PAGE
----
Margo DeMello is a cultural anthropologist and was the Education Director for the House Rabbit Society. She has one of the only "warrens" (large groups of domestic, free-roaming house rabbits) in the United States.

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Editorial Reviews

Publishers Weekly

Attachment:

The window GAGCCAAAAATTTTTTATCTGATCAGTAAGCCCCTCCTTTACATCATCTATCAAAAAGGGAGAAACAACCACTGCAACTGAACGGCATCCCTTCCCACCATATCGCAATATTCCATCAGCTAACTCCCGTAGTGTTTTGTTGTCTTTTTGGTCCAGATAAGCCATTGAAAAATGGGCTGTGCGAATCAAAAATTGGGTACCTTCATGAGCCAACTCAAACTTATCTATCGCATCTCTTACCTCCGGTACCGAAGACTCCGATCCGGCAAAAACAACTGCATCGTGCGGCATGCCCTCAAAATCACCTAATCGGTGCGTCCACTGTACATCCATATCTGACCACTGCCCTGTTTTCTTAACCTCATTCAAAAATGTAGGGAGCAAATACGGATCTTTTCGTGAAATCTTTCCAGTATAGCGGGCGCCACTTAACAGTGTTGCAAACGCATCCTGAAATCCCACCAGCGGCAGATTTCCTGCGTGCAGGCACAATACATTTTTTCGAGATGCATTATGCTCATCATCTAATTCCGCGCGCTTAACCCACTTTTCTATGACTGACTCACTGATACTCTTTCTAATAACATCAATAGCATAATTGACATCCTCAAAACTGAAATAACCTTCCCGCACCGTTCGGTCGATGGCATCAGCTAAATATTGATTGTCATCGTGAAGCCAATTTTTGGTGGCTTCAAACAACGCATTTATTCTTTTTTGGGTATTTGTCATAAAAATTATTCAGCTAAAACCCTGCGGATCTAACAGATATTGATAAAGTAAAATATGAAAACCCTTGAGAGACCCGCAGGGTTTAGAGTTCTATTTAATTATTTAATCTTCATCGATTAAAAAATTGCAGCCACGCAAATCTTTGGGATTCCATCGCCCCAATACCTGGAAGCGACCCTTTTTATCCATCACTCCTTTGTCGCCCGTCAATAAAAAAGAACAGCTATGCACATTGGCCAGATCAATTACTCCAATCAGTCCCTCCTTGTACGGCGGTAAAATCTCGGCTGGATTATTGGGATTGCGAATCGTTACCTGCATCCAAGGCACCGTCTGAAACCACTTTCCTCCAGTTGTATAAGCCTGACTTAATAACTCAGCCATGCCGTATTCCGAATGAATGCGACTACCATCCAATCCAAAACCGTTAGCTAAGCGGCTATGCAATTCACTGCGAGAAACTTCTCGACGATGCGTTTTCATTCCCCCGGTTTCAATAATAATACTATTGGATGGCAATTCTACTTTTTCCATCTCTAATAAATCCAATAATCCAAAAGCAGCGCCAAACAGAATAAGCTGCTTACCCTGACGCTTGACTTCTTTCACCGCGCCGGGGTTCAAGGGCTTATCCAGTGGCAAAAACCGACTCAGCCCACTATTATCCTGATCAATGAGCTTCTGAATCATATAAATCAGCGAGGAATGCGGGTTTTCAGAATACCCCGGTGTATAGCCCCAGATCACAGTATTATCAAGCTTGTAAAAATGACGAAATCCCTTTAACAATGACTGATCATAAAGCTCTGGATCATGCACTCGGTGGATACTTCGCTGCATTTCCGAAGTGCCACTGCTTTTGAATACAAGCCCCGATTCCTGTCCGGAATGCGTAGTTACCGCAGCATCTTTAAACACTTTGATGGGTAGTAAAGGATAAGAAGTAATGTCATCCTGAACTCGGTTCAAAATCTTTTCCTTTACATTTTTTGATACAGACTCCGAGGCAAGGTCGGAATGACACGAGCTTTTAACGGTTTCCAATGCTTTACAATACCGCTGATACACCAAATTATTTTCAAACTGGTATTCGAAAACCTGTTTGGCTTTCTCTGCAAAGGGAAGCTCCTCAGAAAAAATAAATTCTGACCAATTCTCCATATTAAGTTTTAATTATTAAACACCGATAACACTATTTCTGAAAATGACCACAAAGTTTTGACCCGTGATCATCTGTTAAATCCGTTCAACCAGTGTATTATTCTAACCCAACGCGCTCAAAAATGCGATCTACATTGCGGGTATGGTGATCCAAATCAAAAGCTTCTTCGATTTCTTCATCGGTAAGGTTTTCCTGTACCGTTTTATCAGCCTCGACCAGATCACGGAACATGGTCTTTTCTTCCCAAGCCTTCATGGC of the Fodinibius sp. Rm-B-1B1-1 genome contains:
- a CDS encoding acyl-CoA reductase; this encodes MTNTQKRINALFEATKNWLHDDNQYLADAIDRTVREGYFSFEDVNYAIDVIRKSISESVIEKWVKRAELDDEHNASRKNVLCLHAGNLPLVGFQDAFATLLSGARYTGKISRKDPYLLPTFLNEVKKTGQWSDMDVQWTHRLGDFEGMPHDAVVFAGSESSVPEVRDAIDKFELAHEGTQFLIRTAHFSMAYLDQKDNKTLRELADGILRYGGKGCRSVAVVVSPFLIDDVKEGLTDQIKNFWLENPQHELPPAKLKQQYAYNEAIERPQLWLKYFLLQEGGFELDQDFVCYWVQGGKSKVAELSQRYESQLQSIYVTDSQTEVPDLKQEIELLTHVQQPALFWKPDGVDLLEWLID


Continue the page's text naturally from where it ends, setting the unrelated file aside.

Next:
"Most people approach rabbits as if they were stuffed animals: cute, but not capable of much except, maybe, eating carrots and twitching their noses," note Davis (writer and rabbit owner) and DeMello (president of the House Rabbit Society), who present quite a different picture: rabbits (and hares) are complex, social creatures intertwined with human culture. To date, no book has so closely examined the behavior and place of the rabbit-as pet, prey, pest and mythic figure-in history. As the only animal Westerners use as both pet and meat, the rabbit reflects some of our most unsettling cultural contradictions. Part literary companion, with analyses of rabbits in art and literature from poet William Cowper to Beatrix Potter, and part clear-eyed review of facts on rabbit "industry" and rabbit biology, this volume imparts insight into the genesis of pet keeping, the fur industry and the permutations of rabbits in folklore. With colorful anecdotes (including one about introducing Jack, a rabbit grieving for his mate, to new friends), this absorbing book opens the door on the realm of all things lagomorph. The prevalence of rabbits in folklore (as fools, mischief makers and sexualized witches) reveals just how much baggage this small creature has carried, up through the age of the Playboy Bunny. (July) Copyright 2003 Reed Business Information.